After we’d had our fill of the gymkhana, we travelled to the handling track at Gerotek. This particular circuit is not for the faint-hearted; I was there in February and a colleague totally destroyed a vehicle (and his right arm) while navigating one of its bends. It therefore came as no surprise when we were told we would be driven around the track; only a handful of professional drivers were allowed to commandeer the trucks around this circuit themselves.
But that was fine; it meant that I could join other drivers and chat to them about their impressions of the new truck range. One was Peter Crous, a co-owner of bulk cement transport operator WLC Transport. He was particularly positive about comfort levels in the F-Series cabs and also gave their mirrors the thumbs up. “If you can’t see, you’re either blind or you need to go for glasses,” he remarked.
At first, some other drivers experienced difficulty in selecting first gear, commenting that the gate between first and third gears on vehicles fitted with multi-speed transmissions was too close.
Later I met two farmers – Flip Cronje from Bloemfontein and Norman Erasmus from Klerksdorp. “I’m impressed with the economy of the range,” remarked Cronje. Erasmus, on the other hand, liked the cab and fuel consumption. “I run Hino trucks, but I think these are better,” he reported. He did, however, have one negative comment. “There are only two hinges on the doors and that’s a problem; they’re not strong enough for agricultural applications. In fairness, this is a drawback with lots of trucks, not just these vehicles,” he added. He was nevertheless particularly impressed with the FVR 900, which he described as “peerless”.
I needed some extra photographs, so Vic Oliver drove around the circuit while I snapped away. Afterwards, I asked him about his experiences around the torturous track. “I found all the controls to be light and driver-friendly. However, because the clutch pedal operation is especially light, I am concerned that, with such a light pressure needed to depress the pedal, if a driver uses it as a resting place for his left foot while driving this could cause expensive clutch damage,” he warned. “To eliminate the damage and ensure that the trucks are correctly and safely driven, proper training will be essential when customers take delivery of each new vehicle.”
When I chatted to another FOCUS colleague, Frank Beeton, he also spoke positively about the new range. “I was surprised there was no mention of automated transmissions, which they punt so hard on the N-Series. But, apart from that, the new F-Series cruiserweight range – which follows on from highly successful predecessor models dating back to the legendary SBR 422 of the late 1970s – is very impressive,” he commented.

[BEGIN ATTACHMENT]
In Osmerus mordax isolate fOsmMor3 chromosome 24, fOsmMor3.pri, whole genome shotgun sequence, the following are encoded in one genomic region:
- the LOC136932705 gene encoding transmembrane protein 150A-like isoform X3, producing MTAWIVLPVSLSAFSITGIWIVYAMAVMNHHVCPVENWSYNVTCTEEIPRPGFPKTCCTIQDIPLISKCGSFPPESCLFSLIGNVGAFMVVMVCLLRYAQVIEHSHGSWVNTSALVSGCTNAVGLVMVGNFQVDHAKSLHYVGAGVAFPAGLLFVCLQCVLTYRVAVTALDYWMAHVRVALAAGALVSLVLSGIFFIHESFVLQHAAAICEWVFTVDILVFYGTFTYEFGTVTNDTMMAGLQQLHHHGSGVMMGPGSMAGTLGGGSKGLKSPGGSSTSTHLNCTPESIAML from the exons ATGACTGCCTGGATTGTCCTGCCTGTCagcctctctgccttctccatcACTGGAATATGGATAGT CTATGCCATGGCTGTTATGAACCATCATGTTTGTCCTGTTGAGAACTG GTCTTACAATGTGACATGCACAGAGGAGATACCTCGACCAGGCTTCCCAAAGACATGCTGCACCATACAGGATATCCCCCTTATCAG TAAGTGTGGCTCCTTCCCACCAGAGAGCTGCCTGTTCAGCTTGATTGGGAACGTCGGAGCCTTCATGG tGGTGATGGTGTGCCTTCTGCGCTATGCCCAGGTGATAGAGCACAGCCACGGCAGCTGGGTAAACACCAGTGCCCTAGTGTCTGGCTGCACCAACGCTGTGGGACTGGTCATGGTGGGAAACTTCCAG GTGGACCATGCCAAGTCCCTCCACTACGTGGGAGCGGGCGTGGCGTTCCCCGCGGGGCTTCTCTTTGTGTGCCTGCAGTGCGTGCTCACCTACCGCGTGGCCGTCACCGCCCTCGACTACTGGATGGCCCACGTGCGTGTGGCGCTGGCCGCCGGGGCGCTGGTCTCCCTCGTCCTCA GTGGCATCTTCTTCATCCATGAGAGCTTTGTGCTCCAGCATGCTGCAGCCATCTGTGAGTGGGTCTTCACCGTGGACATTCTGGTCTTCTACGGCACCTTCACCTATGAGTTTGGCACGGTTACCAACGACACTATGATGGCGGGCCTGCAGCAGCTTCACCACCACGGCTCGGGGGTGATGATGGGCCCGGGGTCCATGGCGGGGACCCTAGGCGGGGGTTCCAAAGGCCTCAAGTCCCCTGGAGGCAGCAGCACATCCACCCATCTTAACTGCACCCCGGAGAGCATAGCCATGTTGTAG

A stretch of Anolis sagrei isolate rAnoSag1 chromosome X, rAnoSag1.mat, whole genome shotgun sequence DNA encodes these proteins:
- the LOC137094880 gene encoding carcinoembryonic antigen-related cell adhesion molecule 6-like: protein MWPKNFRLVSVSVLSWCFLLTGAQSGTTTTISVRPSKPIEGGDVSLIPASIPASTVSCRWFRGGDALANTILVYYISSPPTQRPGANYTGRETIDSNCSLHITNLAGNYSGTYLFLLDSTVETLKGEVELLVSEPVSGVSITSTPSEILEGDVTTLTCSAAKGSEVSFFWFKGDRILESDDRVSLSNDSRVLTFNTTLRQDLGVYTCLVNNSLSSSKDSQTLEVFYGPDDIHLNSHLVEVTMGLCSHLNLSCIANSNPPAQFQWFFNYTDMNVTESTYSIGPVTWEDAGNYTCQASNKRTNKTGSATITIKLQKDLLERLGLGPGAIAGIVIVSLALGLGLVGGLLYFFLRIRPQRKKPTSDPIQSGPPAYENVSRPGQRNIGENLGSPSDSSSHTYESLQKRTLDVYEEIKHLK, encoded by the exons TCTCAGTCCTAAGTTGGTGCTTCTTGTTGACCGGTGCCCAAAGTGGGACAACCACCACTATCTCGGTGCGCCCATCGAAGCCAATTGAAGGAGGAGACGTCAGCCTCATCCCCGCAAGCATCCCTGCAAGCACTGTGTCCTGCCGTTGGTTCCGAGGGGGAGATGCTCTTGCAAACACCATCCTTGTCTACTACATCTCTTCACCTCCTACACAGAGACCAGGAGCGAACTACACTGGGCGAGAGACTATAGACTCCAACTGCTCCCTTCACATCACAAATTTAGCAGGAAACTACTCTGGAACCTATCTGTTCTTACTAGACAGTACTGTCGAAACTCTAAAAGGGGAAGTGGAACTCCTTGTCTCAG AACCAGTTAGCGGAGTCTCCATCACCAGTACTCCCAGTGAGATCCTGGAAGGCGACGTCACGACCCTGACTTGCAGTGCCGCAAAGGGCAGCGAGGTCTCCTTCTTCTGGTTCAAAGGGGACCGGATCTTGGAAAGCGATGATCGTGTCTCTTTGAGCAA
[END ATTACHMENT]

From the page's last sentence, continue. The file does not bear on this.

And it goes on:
Clearly, the new F-Series is, indeed, flippin’ fantastic. At the beginning of 2010, there were already over 17 244 Isuzu F-Series trucks trawling South Africa’s roads. Given the launch of the new range, it seems fair to expect this number to escalate. Dramatically.
• Isuzu ranks among the top four medium- to extra-heavy truck manufacturers in South Africa, with an annual retail market share greater than 10%.
• There are over 36 500 25-year-old or under registered Isuzu trucks on South Africa’s roads.
• Isuzu is Australia’s leading truck supplier – a position the company has held for 20 consecutive years.
Isuzu’s medium and heavy truck models are equipped with common cab parts, including doors, lights and dashboards. This simplifies parts inventories for large fleets.
Big dealership big deal
Although truck dealerships are easy to find, complaints about after-sales service are common and really good dealerships are seldom awarded the dues they deserve for service excellence.
What makes a truly great dealership? Is it the size? If that’s true, Barloworld City Deep certainly fits the bill, occupying
3 500 m2. “Our commercial vehicle workshop is 1 100 m2 in size, enabling us to service around 12 trucks per day and about 169 per month,” says Jacque Gericke, service manager. “My service centre is designed to minimise down-time by employing state-of-the-art service equipment, and is a 22 m superlink driver’s dream. It also offers seven double drive-through service bays, trailer facilities, and a rolling bed computerised brake tester,” he adds proudly.
The dealership has ten productive servicing staff and eight support staff, whilst housing South Africa’s largest parts wholesale warehouse with a floor space of 2 300 m2. ”We have a total stock holding valued at approximately R35 million, with around R8.7 millions-worth of truck stock at any one time,” says Vernon Meakin, the dealership’s general manager. This speeds up parts replacement to the point of being virtually instantaneous in most cases. “Isuzu Truck SA has just awarded us Dealer of the Year on the service side for 2009 in the large vehicle category,” says Gericke, adding that he took the award for best service manager. The dealership offers a 24-hour break-down service and Saturday servicing by appointment, and boasts a 470-kVA on-site generator for Johannesburg’s all-too-frequent power outages, ensuring that service deadlines are always met on time. Barloworld also offers sleep-over facilities for long-haul drivers, proving the dealership’s dedication and commitment to the industry.
“Being part of a very large motor group provides us with huge backing, and Barloworld’s integrity is beyond reproach. This makes it easy for us because there are no grey areas, so we must get it right from the very start,” Meakin concludes.